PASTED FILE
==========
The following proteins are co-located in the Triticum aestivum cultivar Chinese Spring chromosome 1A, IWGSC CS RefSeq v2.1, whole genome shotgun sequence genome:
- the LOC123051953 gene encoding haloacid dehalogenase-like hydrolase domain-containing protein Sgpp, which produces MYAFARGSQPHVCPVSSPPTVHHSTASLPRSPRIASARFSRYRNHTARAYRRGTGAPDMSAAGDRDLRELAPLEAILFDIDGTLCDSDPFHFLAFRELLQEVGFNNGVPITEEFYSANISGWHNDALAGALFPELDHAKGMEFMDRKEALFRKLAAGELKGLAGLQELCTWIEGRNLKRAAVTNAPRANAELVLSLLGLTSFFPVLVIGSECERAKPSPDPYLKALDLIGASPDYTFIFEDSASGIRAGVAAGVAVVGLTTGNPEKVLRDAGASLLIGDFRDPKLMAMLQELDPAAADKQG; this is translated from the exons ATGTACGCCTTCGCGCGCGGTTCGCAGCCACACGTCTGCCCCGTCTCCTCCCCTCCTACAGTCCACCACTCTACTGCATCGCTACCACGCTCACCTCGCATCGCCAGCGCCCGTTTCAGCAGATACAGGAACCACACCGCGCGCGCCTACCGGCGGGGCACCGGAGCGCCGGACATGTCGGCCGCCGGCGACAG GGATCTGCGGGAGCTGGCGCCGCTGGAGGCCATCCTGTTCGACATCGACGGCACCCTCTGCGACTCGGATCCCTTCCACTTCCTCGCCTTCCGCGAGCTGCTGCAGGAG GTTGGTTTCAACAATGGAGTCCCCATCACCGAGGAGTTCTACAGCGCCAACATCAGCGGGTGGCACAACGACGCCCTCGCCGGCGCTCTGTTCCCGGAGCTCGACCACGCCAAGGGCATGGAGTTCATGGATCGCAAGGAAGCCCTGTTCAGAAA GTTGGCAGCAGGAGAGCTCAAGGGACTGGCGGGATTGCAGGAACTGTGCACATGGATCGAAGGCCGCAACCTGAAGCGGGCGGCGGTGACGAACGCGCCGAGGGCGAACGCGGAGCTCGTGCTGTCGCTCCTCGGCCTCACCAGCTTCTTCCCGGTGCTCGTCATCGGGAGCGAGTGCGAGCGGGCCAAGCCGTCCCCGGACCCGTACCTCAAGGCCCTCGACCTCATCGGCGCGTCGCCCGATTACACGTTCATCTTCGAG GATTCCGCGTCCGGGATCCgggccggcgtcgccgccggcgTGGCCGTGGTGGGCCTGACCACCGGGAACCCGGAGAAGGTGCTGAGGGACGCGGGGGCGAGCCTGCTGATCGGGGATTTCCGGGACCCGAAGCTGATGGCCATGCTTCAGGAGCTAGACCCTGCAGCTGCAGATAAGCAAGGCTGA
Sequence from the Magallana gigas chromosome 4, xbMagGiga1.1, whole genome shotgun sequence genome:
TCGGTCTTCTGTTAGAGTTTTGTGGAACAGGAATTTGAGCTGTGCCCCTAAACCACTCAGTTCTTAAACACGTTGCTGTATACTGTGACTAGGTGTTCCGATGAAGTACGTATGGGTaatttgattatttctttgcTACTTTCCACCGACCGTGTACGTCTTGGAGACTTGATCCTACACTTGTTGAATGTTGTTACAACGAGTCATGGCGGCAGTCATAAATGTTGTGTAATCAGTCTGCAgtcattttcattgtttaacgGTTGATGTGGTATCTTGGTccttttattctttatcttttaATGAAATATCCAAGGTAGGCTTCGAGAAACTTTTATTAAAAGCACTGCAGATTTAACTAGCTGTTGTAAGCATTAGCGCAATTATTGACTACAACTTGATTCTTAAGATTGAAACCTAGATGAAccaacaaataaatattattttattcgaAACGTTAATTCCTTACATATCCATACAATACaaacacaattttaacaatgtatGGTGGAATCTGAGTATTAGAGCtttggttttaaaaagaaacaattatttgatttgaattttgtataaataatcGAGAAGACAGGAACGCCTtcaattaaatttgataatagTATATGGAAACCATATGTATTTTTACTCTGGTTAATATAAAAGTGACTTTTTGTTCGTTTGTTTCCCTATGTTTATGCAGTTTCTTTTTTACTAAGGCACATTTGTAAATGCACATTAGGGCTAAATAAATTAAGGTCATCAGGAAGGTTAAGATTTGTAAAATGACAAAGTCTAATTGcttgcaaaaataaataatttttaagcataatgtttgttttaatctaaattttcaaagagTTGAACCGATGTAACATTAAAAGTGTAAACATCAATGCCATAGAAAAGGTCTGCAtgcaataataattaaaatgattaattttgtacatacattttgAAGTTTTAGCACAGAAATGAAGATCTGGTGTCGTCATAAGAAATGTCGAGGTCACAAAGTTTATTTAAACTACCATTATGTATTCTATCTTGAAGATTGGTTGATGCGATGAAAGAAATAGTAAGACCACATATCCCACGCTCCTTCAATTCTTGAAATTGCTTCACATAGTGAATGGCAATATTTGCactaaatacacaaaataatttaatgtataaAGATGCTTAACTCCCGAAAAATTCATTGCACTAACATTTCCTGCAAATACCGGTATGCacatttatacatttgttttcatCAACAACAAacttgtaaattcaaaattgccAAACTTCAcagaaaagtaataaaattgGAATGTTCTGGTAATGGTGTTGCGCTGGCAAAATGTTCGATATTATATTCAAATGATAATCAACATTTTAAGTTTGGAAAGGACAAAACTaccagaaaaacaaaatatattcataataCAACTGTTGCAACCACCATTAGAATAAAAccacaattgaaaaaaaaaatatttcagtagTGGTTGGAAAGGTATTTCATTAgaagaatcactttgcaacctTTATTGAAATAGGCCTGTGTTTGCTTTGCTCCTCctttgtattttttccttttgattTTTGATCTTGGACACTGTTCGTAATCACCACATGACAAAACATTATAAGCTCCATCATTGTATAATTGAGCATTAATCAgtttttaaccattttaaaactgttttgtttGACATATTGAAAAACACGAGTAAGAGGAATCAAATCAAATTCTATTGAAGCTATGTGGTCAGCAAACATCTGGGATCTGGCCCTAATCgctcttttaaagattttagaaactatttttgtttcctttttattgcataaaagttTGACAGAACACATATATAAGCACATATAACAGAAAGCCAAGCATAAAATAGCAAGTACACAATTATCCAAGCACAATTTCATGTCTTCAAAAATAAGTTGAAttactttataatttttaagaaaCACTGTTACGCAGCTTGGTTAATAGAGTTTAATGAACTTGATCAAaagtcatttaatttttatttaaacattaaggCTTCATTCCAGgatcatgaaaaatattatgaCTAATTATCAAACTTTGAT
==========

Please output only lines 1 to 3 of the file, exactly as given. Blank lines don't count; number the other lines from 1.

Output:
The following proteins are co-located in the Triticum aestivum cultivar Chinese Spring chromosome 1A, IWGSC CS RefSeq v2.1, whole genome shotgun sequence genome:
- the LOC123051953 gene encoding haloacid dehalogenase-like hydrolase domain-containing protein Sgpp, which produces MYAFARGSQPHVCPVSSPPTVHHSTASLPRSPRIASARFSRYRNHTARAYRRGTGAPDMSAAGDRDLRELAPLEAILFDIDGTLCDSDPFHFLAFRELLQEVGFNNGVPITEEFYSANISGWHNDALAGALFPELDHAKGMEFMDRKEALFRKLAAGELKGLAGLQELCTWIEGRNLKRAAVTNAPRANAELVLSLLGLTSFFPVLVIGSECERAKPSPDPYLKALDLIGASPDYTFIFEDSASGIRAGVAAGVAVVGLTTGNPEKVLRDAGASLLIGDFRDPKLMAMLQELDPAAADKQG; this is translated from the exons ATGTACGCCTTCGCGCGCGGTTCGCAGCCACACGTCTGCCCCGTCTCCTCCCCTCCTACAGTCCACCACTCTACTGCATCGCTACCACGCTCACCTCGCATCGCCAGCGCCCGTTTCAGCAGATACAGGAACCACACCGCGCGCGCCTACCGGCGGGGCACCGGAGCGCCGGACATGTCGGCCGCCGGCGACAG GGATCTGCGGGAGCTGGCGCCGCTGGAGGCCATCCTGTTCGACATCGACGGCACCCTCTGCGACTCGGATCCCTTCCACTTCCTCGCCTTCCGCGAGCTGCTGCAGGAG GTTGGTTTCAACAATGGAGTCCCCATCACCGAGGAGTTCTACAGCGCCAACATCAGCGGGTGGCACAACGACGCCCTCGCCGGCGCTCTGTTCCCGGAGCTCGACCACGCCAAGGGCATGGAGTTCATGGATCGCAAGGAAGCCCTGTTCAGAAA GTTGGCAGCAGGAGAGCTCAAGGGACTGGCGGGATTGCAGGAACTGTGCACATGGATCGAAGGCCGCAACCTGAAGCGGGCGGCGGTGACGAACGCGCCGAGGGCGAACGCGGAGCTCGTGCTGTCGCTCCTCGGCCTCACCAGCTTCTTCCCGGTGCTCGTCATCGGGAGCGAGTGCGAGCGGGCCAAGCCGTCCCCGGACCCGTACCTCAAGGCCCTCGACCTCATCGGCGCGTCGCCCGATTACACGTTCATCTTCGAG GATTCCGCGTCCGGGATCCgggccggcgtcgccgccggcgTGGCCGTGGTGGGCCTGACCACCGGGAACCCGGAGAAGGTGCTGAGGGACGCGGGGGCGAGCCTGCTGATCGGGGATTTCCGGGACCCGAAGCTGATGGCCATGCTTCAGGAGCTAGACCCTGCAGCTGCAGATAAGCAAGGCTGA
Sequence from the Magallana gigas chromosome 4, xbMagGiga1.1, whole genome shotgun sequence genome: